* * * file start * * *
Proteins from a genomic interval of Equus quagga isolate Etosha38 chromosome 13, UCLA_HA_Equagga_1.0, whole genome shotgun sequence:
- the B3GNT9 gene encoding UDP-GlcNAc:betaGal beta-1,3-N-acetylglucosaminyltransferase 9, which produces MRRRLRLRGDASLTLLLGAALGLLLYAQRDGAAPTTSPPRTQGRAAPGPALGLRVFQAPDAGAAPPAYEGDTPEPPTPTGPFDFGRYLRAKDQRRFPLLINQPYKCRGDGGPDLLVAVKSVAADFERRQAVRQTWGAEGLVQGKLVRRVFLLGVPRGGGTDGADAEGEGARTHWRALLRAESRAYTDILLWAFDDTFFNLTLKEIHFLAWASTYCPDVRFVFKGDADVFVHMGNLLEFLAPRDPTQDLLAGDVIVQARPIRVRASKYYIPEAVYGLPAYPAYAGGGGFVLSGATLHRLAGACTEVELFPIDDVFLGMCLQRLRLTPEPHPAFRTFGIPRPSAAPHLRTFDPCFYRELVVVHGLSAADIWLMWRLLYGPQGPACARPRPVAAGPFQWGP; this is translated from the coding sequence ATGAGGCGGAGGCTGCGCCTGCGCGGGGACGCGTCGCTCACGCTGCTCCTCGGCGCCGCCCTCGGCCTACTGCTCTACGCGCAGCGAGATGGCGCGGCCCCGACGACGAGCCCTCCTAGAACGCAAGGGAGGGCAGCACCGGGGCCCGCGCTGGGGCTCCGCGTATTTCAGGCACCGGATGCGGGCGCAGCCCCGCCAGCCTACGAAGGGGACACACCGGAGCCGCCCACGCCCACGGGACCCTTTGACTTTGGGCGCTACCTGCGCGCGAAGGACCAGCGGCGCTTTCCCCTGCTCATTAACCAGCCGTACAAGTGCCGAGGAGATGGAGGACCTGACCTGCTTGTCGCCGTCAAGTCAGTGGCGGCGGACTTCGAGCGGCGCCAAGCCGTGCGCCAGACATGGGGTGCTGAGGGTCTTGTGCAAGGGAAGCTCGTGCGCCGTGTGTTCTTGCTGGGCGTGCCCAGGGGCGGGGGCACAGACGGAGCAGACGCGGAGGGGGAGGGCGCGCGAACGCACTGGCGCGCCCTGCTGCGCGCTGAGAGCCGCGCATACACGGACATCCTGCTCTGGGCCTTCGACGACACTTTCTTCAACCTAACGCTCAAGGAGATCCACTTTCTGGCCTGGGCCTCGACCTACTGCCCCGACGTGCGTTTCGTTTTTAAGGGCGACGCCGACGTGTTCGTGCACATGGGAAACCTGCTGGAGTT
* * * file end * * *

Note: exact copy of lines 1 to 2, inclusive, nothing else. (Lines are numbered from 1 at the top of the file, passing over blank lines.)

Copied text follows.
Proteins from a genomic interval of Equus quagga isolate Etosha38 chromosome 13, UCLA_HA_Equagga_1.0, whole genome shotgun sequence:
- the B3GNT9 gene encoding UDP-GlcNAc:betaGal beta-1,3-N-acetylglucosaminyltransferase 9, which produces MRRRLRLRGDASLTLLLGAALGLLLYAQRDGAAPTTSPPRTQGRAAPGPALGLRVFQAPDAGAAPPAYEGDTPEPPTPTGPFDFGRYLRAKDQRRFPLLINQPYKCRGDGGPDLLVAVKSVAADFERRQAVRQTWGAEGLVQGKLVRRVFLLGVPRGGGTDGADAEGEGARTHWRALLRAESRAYTDILLWAFDDTFFNLTLKEIHFLAWASTYCPDVRFVFKGDADVFVHMGNLLEFLAPRDPTQDLLAGDVIVQARPIRVRASKYYIPEAVYGLPAYPAYAGGGGFVLSGATLHRLAGACTEVELFPIDDVFLGMCLQRLRLTPEPHPAFRTFGIPRPSAAPHLRTFDPCFYRELVVVHGLSAADIWLMWRLLYGPQGPACARPRPVAAGPFQWGP; this is translated from the coding sequence ATGAGGCGGAGGCTGCGCCTGCGCGGGGACGCGTCGCTCACGCTGCTCCTCGGCGCCGCCCTCGGCCTACTGCTCTACGCGCAGCGAGATGGCGCGGCCCCGACGACGAGCCCTCCTAGAACGCAAGGGAGGGCAGCACCGGGGCCCGCGCTGGGGCTCCGCGTATTTCAGGCACCGGATGCGGGCGCAGCCCCGCCAGCCTACGAAGGGGACACACCGGAGCCGCCCACGCCCACGGGACCCTTTGACTTTGGGCGCTACCTGCGCGCGAAGGACCAGCGGCGCTTTCCCCTGCTCATTAACCAGCCGTACAAGTGCCGAGGAGATGGAGGACCTGACCTGCTTGTCGCCGTCAAGTCAGTGGCGGCGGACTTCGAGCGGCGCCAAGCCGTGCGCCAGACATGGGGTGCTGAGGGTCTTGTGCAAGGGAAGCTCGTGCGCCGTGTGTTCTTGCTGGGCGTGCCCAGGGGCGGGGGCACAGACGGAGCAGACGCGGAGGGGGAGGGCGCGCGAACGCACTGGCGCGCCCTGCTGCGCGCTGAGAGCCGCGCATACACGGACATCCTGCTCTGGGCCTTCGACGACACTTTCTTCAACCTAACGCTCAAGGAGATCCACTTTCTGGCCTGGGCCTCGACCTACTGCCCCGACGTGCGTTTCGTTTTTAAGGGCGACGCCGACGTGTTCGTGCACATGGGAAACCTGCTGGAGTT